With the cold weather season rapidly approaching in the United States, I thought I’d take a look at the natural gas market this week. Currently, the market is going through the time period which would normally lead to a sideways to lower chart pattern. However, this year, the natural gas market has taken on more volatility than expected.
The price action the past seven session has been particularly interesting, but in hindsight, we have to conclude that the volatility has been all about thin trading conditions and rapid shifts in the weather patterns.
On October 19, for instance, sellers took control, driving the December futures contract through a recent bottom at $3.013. It wasn’t much of a break down, however, with the market stopping at $3.012 before rebounding to close higher on the daily chart.
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The price action indicated two things: buyers were coming in to support the market or bearish traders were reluctant to sell weakness.
After hitting the new low for the month at $3.012, the subsequent reversal bottom trigger a gap higher opening on October 23. This move was strong enough to take out a previous top at $3.185, changing the trend to up.
So what we had was a change in trend to down then a change in trend to up within a two-day period. Talk about trader indecision.
One can’t blame the buyers, however, because the weather bureaus put cold into the forecast for the Midwest and East Coast, two highly populated demand areas. Not only did they call for cold weather, but they also inserted the word “lingering” which tends to spark a wave of speculative buying.
The rally died at $3.198, a victim of a change in the weather forecast and a major technical retracement zone at $3.183 to $3.223. The inability to continue the rally and a shift in the short-term fundamentals drew the attention of short-sellers who forced the speculative longs out of the market.
As we write, the December natural gas futures market is in a freefall with no support in sight following a break through the recent bottom at $3.012.
The price action the past two weeks represents a microcosm of the price action we’ve seen all year. It shows that speculative buyers have been willing to support the market on the first sign of bullish weather, but the major players have been unwilling to let up on the short side. They treated almost every rally this year as a new shorting opportunity. Their focus remained on the primary theme of the year, overproduction.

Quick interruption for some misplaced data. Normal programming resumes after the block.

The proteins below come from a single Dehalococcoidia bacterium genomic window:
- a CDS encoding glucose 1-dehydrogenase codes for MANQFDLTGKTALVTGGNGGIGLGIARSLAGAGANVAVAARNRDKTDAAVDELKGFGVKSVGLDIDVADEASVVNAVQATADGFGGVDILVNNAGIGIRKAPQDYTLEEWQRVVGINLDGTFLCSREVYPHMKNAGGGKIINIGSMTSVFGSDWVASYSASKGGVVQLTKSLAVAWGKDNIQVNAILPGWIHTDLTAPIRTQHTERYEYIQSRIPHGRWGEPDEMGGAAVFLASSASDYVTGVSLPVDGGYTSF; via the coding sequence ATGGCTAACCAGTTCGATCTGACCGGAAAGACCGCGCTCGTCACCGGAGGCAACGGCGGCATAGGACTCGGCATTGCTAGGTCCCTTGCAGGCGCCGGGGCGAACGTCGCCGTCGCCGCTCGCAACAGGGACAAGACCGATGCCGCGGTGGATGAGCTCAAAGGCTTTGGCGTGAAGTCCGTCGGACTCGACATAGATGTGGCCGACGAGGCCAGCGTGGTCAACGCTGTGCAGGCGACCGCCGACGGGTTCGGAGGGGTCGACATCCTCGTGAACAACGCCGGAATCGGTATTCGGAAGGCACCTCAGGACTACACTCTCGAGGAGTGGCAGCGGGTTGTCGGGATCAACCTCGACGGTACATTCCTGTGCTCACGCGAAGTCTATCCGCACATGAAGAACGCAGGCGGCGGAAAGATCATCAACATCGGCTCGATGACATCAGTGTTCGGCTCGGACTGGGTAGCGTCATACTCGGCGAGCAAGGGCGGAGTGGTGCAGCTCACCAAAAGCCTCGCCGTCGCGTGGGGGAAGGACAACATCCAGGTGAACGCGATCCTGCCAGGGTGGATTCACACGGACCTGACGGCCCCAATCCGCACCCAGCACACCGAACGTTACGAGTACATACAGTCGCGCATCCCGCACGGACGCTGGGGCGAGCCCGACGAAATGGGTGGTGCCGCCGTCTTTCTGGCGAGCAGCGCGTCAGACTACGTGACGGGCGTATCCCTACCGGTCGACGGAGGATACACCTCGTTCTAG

Weekly December Natural Gas Technical Analysis
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The weekly chart clearly shows the market is in a down trend. Throughout the year, the market was held up by a major retracement zone. This price action represented investor indecision. Bearish traders didn’t want to sell weakness through the zone because it was too early in the season to short aggressively. Bullish traders treated the zone as support and buyers defended the zone because there was still the possibility of a weather-related rally.
The main range is $2.640 to $3.747. Its retracement zone is $3.194 to $3.063. You can see from the chart that investors treated this zone like support throughout the summer.
This week, it looks as if buyers have finally thrown in the towel since the market is breaking decisively lower through this zone. With the market now on the weak side of the retracement zone, traders should treat it like resistance.
The weekly chart also indicates there is plenty of room to the downside, so the selling pressure could accelerate over the near-term.
At this time, traders are saying that producers will have added just 1.7 trillion cubic feet of gas into storage when the injection season ends on October 31. This is mainly due in part to low output earlier in the year and rising sales abroad.
Although this number looks potentially bullish on paper, the price action is saying something else.
The 1.7 tcf figure is much less than the 2.1 tcf seen on average over the past five years. If correct, that would leave stockpiles at the end of October at about 3.8 tcf compared to a record high of 4.0 tcf on October 31 last year and a five-year average (2012-2016) of 3.9 tcf.
For the week-ending October 20, the U.S. Energy Information Administration said the amount of fuel in stock was about 1 percent below the five-year average for this time of year at around 3.7 trillion cubic feet.
Well, why isn’t natural gas rallying? Probably because utilities are likely to continue to add gas into storage through the middle of November this year, boosting total stocks to about 3.9 tcf, which is near the five-year average for the annual peak.
This number is bearish because traders believe it should be more than enough to meet demand this winter if the latest forecasts for another warm winter are correct.
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According to the U.S. National Weather Service, temperatures in December, January and February are expected to be warmer than normal across much of the country again this year. Because of this, the premium of March 2018 futures over April 2018, a spread traders use to bet on winter weather, has fallen to its lowest level in more than five years.
This spread is expected to continue to widen as long as the forecast remains intact. Traders should use this spread to predict any meaningful shifts in the temperature forecast.